It is important in a society governed by the rule of law that those laws are interpreted in a consistent manner. It is not open to judges to insert provisions into law, even if it is done for arguably meritorious reasons. Our laws provide judges with discretion in certain matters in order to achieve justice and efficiencies. But that discretion, even when expressly permitted, is not unfettered. In general, judges are permitted to interpret and apply laws but are not allowed to make them.
The Court of Appeal in Evans v. Jensen, 2011 BCCA 279, published yesterday, underscores this core principle. In this appeal, ICBC’s lawyers argued that a trial judge erred by not reading into the Rules an option that did not exist, mainly awarding costs to the defendant from the date of their formal offer. The Rule in question said this:
In finding that the Rules did not allow him to make such an order the trial judge said the following:
What a judge cannot do, however, in my respectful opinion, as a result of an offer to settle, is to order [single] costs to a defendant where the offer to settle was in an amount greater than the judgment. While that cost option had existed since the time of the 1890 rules, either as an exercise of the court’s discretion or because it was mandated by the terms of the rule, it is not an option available under Rule 37B. The drafters of Rule 37B(5) have removed that option and presumably determined that the potential deprivation of costs to which a plaintiff would otherwise be awarded is a sufficient incentive for plaintiffs to settle litigation. As noted in Cridge, the Lieutenant Governor in Council has the right to limit the court’s discretion. Accordingly, I hold that pursuant to Rule 37B(5) the court cannot award [single] costs to the defendant but is limited to depriving a party of costs or awarding double costs.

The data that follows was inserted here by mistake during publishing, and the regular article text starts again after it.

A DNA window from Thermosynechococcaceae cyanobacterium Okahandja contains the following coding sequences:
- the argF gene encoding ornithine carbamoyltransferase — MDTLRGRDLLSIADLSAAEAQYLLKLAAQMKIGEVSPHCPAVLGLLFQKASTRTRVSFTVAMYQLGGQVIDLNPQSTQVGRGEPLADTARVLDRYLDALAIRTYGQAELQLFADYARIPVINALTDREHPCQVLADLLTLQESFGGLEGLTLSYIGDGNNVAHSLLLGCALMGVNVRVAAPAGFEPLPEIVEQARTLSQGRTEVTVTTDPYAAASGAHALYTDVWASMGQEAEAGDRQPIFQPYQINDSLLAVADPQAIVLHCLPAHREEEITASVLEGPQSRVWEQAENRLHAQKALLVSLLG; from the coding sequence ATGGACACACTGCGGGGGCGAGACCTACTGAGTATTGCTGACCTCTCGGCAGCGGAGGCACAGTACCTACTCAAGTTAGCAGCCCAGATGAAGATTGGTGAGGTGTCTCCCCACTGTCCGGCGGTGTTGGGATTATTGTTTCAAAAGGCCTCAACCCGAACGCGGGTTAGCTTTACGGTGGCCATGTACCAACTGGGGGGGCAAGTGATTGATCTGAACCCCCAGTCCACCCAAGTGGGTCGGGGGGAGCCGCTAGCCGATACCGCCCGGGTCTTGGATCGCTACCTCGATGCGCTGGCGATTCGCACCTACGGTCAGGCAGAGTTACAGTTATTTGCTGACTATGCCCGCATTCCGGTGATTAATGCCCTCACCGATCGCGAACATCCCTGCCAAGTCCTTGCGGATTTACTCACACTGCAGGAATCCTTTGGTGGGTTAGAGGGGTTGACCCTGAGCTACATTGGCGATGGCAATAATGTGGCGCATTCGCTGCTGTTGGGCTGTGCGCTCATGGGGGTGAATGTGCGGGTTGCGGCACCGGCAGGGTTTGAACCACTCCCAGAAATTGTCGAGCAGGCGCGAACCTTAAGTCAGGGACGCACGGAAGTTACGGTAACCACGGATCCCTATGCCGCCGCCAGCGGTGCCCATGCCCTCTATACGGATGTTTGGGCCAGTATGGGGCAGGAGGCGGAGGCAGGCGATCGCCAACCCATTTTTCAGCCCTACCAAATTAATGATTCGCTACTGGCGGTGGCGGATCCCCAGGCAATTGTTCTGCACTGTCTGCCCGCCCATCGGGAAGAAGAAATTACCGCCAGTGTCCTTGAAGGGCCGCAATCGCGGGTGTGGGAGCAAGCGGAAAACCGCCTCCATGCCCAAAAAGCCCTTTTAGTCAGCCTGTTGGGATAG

The Court of Appeal, in reasons written by Madam Justice Prowse, unanimously agreed with the trial judge, saying as follows:
The Court further stated, with respect to the submissions of the amicus curiae:
I also agree with the amicus that there is no room in 37B(5) for the exercise of inherent jurisdiction to read in an option which is not expressly provided for in that Rule.
And the Court of Appeal reiterated the decision of a five justice division of the Appeal Court from 2008 where the Court stated that even if the operation of a Rule is seen as excessively harsh “it is not for the court to read into it a discretion that was not given by the Lieutenant-Govenor in Council.”
The above seems hard to reconcile with the outcome in the decision of Stockbrugger v. Bigney, 2011 BCSC 785. There Mr. Justice Macaulay was asked to allow a “consent case plan order” to be entered at the Court Registry even though the Supreme Court Civil Rules make no provisions for such an order.
As the judge noted: Rule 5-3(3) requires that the judge or master conducting the case planning conference make a case plan order. Accordingly, if there is no case planning conference there are no grounds for a case planning order – by consent or otherwise.
In ordering that the Registry file the proposed consent case plan order, Mr. Justice Macaulay reasoned:
Even though the Supreme Court Civil Rules do not expressly provide for consent case plan orders, permitting the parties to file a consent case plan order is not prohibited and is entirely consistent with the object of the rules to secure the just, speedy and inexpensive determination of very preceding on its merits.
He went on to add that allowing a consent case planning order to be entered also comports with the principle of “proportionality”, which is now expressly enshrined in the Supreme Court Civil Rules.
In the writer’s respectful opinion, the Court of Appeal has made it clear that such reasoning is not in keeping with the accepted principles of statutory interpretation. Moreover, the order appears to offend what Madam Justice Gropper referred to in Rogalsky v. Regina, 2006 BCSC 975 (at paragraph 21) as the “cardinal rule” of statutory interpretation known as expressio unius est exclusio alterius, or implied exclusion.
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